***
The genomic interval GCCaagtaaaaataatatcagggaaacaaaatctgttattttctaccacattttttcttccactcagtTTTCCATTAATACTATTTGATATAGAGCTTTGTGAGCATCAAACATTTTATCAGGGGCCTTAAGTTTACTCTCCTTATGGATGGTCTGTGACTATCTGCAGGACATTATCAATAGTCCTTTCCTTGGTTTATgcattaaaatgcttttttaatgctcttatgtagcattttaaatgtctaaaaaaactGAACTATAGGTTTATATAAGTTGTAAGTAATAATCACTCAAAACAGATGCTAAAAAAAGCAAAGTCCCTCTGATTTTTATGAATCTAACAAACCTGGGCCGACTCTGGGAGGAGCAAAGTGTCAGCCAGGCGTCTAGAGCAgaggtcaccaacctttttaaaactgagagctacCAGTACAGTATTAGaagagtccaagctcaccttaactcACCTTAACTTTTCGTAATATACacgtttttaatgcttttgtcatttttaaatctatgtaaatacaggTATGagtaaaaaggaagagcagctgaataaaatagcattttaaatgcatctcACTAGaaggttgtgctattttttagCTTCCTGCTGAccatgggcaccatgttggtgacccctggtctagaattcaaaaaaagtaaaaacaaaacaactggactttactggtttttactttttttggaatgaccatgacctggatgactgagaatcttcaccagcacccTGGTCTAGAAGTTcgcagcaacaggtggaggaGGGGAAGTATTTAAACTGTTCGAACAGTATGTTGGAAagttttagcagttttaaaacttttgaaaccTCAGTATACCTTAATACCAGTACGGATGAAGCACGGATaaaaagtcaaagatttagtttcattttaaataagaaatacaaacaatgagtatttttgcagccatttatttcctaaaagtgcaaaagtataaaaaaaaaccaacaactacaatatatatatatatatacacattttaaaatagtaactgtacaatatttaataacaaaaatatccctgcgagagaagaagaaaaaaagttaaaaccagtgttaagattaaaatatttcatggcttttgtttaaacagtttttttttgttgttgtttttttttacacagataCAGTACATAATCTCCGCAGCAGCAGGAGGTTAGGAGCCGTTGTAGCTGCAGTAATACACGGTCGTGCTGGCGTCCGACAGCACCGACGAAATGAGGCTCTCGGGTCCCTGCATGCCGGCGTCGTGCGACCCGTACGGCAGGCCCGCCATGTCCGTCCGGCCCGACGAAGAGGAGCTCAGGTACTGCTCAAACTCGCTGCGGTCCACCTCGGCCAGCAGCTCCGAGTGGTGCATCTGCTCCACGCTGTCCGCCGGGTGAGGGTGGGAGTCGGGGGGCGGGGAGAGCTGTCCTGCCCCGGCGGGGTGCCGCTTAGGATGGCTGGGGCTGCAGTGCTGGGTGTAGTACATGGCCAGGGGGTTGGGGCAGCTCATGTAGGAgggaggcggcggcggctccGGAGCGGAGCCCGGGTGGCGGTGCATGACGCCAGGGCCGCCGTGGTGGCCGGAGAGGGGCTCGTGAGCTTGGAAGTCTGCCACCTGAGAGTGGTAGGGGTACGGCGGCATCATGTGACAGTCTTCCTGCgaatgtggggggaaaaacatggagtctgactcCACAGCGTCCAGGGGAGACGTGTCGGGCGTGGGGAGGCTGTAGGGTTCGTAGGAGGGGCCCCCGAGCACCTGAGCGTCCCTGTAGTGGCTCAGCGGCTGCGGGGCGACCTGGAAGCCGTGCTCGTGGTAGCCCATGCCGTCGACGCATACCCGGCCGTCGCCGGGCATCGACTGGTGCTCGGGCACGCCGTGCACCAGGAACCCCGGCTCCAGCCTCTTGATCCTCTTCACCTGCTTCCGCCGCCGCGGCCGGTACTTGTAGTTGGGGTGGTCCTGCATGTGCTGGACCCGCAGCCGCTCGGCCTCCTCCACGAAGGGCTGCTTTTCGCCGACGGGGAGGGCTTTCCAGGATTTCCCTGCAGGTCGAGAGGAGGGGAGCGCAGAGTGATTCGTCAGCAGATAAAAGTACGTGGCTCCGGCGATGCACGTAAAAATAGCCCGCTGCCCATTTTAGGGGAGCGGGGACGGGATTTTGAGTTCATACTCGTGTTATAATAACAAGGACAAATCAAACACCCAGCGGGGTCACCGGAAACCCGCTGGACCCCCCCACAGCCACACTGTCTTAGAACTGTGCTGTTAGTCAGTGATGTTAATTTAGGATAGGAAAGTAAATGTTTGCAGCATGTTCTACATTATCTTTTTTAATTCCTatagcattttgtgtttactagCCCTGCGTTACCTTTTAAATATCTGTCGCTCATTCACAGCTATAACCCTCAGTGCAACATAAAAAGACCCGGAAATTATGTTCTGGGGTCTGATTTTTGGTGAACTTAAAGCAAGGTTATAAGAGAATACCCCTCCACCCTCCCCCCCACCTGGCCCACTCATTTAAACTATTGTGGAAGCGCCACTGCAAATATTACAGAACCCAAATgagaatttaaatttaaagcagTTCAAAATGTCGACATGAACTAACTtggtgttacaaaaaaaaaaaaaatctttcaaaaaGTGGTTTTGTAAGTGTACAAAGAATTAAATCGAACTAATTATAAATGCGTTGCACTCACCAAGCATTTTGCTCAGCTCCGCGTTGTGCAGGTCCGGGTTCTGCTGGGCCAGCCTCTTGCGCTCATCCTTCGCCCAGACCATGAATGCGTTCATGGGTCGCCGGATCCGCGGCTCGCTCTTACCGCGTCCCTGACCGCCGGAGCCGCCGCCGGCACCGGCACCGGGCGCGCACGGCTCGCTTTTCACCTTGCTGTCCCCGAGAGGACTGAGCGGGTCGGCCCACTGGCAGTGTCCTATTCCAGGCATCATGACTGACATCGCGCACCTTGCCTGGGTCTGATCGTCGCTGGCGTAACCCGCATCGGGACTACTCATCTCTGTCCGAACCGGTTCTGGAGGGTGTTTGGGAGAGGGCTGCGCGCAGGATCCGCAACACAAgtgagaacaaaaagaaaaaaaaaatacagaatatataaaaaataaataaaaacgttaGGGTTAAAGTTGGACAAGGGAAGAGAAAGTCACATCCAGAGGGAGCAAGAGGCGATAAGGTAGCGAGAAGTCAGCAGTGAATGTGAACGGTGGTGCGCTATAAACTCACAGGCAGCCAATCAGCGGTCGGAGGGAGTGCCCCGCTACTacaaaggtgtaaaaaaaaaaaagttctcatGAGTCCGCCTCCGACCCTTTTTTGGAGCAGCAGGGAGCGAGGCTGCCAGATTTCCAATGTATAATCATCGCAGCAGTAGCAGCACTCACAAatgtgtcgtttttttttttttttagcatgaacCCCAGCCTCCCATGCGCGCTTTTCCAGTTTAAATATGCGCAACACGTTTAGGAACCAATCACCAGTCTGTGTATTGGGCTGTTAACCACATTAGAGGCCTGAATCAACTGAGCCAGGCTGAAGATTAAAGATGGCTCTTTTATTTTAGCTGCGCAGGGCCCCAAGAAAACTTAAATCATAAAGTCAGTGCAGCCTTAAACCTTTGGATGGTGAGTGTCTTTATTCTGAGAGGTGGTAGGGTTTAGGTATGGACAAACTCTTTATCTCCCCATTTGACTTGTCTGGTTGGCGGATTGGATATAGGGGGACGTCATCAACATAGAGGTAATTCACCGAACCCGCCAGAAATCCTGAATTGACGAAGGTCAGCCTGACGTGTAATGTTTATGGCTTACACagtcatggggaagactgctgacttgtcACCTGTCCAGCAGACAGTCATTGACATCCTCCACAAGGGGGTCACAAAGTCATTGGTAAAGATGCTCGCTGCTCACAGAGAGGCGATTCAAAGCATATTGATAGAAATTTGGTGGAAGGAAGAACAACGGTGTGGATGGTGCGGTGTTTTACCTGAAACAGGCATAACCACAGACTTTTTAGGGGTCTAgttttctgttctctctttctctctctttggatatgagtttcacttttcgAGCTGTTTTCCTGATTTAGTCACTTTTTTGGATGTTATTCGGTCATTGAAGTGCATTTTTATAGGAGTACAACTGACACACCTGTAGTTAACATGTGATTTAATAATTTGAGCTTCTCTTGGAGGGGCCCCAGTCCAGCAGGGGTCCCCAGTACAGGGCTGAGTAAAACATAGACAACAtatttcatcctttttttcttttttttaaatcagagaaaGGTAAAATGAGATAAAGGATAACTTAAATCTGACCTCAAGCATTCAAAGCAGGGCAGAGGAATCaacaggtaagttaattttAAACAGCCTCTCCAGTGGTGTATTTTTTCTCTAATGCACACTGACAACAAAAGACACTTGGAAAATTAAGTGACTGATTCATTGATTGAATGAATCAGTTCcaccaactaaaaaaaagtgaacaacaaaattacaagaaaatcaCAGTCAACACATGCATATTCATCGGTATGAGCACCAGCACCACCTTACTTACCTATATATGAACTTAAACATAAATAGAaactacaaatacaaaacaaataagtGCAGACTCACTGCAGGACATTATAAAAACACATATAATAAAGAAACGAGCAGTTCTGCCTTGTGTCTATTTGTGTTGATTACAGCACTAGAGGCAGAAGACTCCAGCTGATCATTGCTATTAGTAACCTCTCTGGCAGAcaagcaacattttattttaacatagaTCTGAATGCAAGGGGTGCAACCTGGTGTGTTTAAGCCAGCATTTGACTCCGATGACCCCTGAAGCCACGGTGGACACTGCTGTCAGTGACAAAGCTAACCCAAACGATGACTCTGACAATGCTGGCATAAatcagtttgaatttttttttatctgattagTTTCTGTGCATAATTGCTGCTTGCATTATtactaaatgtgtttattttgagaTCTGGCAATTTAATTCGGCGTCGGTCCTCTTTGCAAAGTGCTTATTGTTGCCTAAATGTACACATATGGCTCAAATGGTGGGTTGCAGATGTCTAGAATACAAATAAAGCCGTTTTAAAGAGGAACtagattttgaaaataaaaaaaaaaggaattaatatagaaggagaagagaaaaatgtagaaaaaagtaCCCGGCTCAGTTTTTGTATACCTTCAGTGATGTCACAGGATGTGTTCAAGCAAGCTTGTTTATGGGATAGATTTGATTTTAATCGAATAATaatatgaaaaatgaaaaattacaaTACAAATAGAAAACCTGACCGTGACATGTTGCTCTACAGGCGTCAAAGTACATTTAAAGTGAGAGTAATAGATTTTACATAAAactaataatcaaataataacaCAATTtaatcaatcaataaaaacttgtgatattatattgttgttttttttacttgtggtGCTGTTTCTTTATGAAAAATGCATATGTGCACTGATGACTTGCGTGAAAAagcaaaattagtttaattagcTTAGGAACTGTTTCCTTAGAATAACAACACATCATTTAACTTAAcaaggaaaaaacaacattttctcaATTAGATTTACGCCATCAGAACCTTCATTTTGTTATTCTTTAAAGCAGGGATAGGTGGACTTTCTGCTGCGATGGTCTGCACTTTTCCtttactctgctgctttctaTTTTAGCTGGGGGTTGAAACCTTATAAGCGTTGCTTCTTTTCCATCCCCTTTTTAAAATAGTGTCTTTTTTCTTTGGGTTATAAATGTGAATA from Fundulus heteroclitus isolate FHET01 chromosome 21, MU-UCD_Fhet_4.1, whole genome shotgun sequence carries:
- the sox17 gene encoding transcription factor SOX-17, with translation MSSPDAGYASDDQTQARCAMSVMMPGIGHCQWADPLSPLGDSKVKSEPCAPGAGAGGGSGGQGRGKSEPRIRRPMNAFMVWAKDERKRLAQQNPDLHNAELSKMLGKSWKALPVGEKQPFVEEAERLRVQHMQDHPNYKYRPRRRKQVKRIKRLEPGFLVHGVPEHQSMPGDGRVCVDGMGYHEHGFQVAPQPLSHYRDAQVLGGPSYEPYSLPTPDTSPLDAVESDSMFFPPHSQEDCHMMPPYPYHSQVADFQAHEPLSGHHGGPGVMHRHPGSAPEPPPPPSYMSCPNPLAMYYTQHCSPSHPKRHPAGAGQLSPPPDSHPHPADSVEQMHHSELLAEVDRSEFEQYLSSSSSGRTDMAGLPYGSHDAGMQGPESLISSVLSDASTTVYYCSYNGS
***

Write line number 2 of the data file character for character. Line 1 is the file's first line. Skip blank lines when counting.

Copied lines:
- the sox17 gene encoding transcription factor SOX-17, with translation MSSPDAGYASDDQTQARCAMSVMMPGIGHCQWADPLSPLGDSKVKSEPCAPGAGAGGGSGGQGRGKSEPRIRRPMNAFMVWAKDERKRLAQQNPDLHNAELSKMLGKSWKALPVGEKQPFVEEAERLRVQHMQDHPNYKYRPRRRKQVKRIKRLEPGFLVHGVPEHQSMPGDGRVCVDGMGYHEHGFQVAPQPLSHYRDAQVLGGPSYEPYSLPTPDTSPLDAVESDSMFFPPHSQEDCHMMPPYPYHSQVADFQAHEPLSGHHGGPGVMHRHPGSAPEPPPPPSYMSCPNPLAMYYTQHCSPSHPKRHPAGAGQLSPPPDSHPHPADSVEQMHHSELLAEVDRSEFEQYLSSSSSGRTDMAGLPYGSHDAGMQGPESLISSVLSDASTTVYYCSYNGS